Article

Regional Picks: Unusual Evergreens – Mountain West

Fine Gardening - Issue 160

1. ‘Cream Puff’ Deodar Cedar

Name: Cedrus deodara ‘Cream Puff’

USDA Hardiness Zones: 6 to 9

Size: Up to 15 feet tall and 10 feet wide

Conditions: Full sun to partial shade; well-drained soil

This dwarf true cedar makes an excellent focal point with its wispy, pyramidal habit. A great companion to small crabapples, ‘Cream Puff’ Deodar cedar has lime-colored needles and white-tipped branches that nod down, complementing the crabapples’ small red fruit. This an excellent choice for areas with heavy, wet snows, which it sheds easily. The delicate branches are resistant to sunscald. ‘Cream Puff’ Deodar cedar truly lives up to its moniker and is sure to brighten even the darkest of winter days.

 

2. Sonoran Scrub Oak

Name: Quercus turbinella

Zones: 6 to 10

Size: Up to 8 feet tall and 6 feet wide

Conditions: Full sun; well-drained soil

Sonoran scrub oak looks most striking on a bright, clear winter day, its spiny gray-green leaves standing out against the leafless forests beyond. It is quite possibly the hardiest live oak for gardens, retaining its thick leaves in all but the coldest winters. It has the appearance of a gnarled old oak, only in miniature. Sonoran scrub oak thrives in the blazing hot desert sun and is equally happy in higher-elevation mountain regions, taking deep snows in stride. It’s perfect for a small dry garden as it can be pruned as a tree or allowed to grow as a shrub.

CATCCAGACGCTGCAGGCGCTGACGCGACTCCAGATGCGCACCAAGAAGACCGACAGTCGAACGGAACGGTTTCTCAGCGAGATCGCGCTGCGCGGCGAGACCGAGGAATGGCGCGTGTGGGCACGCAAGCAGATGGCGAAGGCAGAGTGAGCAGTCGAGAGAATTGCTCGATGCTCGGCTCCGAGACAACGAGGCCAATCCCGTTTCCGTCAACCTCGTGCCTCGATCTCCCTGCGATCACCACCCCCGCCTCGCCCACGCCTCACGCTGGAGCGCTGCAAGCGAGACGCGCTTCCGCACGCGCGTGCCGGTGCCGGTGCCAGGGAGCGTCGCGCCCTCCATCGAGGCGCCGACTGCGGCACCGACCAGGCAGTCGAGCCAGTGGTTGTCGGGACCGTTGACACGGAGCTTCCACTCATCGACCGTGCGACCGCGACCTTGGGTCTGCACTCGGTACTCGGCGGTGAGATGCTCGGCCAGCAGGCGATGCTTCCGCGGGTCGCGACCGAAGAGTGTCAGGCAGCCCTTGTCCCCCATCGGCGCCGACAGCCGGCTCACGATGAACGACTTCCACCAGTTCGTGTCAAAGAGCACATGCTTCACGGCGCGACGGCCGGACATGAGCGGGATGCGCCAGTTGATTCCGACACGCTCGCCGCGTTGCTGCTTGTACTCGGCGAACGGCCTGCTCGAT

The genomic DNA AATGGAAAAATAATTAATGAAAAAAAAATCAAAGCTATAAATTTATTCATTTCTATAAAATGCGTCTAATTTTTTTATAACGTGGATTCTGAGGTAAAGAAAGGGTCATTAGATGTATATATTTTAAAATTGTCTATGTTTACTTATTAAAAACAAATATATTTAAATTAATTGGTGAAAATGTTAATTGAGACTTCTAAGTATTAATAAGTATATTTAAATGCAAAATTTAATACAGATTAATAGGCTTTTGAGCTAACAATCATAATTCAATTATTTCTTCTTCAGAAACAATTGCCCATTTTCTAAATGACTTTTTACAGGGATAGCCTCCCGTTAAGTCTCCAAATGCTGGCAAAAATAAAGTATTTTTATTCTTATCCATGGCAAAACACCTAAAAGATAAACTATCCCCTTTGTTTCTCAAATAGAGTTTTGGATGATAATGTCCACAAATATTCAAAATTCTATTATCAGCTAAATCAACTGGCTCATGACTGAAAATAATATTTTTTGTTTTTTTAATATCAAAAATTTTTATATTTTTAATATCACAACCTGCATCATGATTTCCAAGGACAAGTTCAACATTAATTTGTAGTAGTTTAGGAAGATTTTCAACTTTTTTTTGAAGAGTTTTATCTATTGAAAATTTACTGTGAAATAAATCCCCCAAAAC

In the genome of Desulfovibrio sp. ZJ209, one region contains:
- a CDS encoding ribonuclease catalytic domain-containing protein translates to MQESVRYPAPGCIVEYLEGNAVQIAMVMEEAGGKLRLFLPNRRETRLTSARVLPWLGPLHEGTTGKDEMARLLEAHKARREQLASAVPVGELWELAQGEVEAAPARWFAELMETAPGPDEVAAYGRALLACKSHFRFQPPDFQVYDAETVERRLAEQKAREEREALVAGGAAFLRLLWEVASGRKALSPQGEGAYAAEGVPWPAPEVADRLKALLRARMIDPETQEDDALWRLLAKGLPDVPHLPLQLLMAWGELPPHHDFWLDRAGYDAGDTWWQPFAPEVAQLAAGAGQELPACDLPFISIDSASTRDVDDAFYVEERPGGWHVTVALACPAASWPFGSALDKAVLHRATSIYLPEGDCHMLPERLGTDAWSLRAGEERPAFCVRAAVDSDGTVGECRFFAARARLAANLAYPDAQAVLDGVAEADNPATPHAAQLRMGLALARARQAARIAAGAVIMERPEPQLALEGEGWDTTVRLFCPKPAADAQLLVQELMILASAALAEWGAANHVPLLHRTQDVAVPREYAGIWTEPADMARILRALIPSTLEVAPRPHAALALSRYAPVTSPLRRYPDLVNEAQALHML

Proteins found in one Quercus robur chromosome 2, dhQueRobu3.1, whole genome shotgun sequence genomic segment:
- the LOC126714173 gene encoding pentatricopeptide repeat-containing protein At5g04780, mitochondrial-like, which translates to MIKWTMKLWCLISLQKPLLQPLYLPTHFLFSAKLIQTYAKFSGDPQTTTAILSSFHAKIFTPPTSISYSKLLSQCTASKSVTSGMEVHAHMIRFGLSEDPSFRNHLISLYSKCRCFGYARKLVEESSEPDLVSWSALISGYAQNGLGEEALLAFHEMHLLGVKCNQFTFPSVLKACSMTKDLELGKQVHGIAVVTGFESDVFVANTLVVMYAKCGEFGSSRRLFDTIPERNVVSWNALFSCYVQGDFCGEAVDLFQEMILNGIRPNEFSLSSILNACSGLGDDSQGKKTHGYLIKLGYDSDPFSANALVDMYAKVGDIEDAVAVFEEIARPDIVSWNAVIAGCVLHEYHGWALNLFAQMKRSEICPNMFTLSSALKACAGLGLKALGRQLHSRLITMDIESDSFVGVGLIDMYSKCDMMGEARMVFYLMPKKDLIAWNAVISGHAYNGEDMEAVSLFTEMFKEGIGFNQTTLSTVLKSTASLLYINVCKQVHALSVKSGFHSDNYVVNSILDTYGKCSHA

3. Fremont’s Mahonia

Name: Mahonia fremontii

Zones: 5 to 10

Size: Up to 6 feet tall and 8 feet wide

Conditions: Full sun; sandy, well-drained soil

Fremont’s mahonia is covered in fragrant, bright yellow flowers in spring and sports dusty, bright blue-green pointed leaves that take on a purple cast through winter. Its dry, tart red fruit provide winter interest and encourage wildlife. The plant is useful as a point of contrast to midsize grasses and as a complement of yucca (Yucca spp. and cvs., Zones 4–11) and agave (Agave spp. and cvs., Zones 7–11). Keep this deer-resistant, spiny-leaved shrub away from garden paths but close to open windows to enjoy its wonderful scent.

 

4. Curl-leaf Mountain Mahogany

Name: Cercocarpus ledifolius

Zones: 5 to 10

Size: Up to 15 feet tall and 8 feet wide

Conditions: Full sun; well-drained soil

This native of rocky outcrops and low foothills is a highly adaptable shrub that deserves to be more widely planted. Curl-leaf mountain mahogany makes a great privacy screen and can be sheared for a formal look or pruned as a small tree. This low-maintenance plant has lovely silver bark and gorgeous feathery corkscrew seed plumes. While happy in dry conditions and generally slow growing, curl-leaf mountain mahogany’s growth rate will increase about 3 to 8 inches per year with regular irrigation.

 

Fritz Kollmann is a horticulturist at the Red Butte Garden at the University of Utah in Salt Lake City.

Photos: (1), millettephotomedia.com; (2, 3 and 4), Stan Shebs/courtesy of commons.wikimedia.org

View Comments

Comments

Log in or create an account to post a comment.

Related Articles

The Latest

Video

View All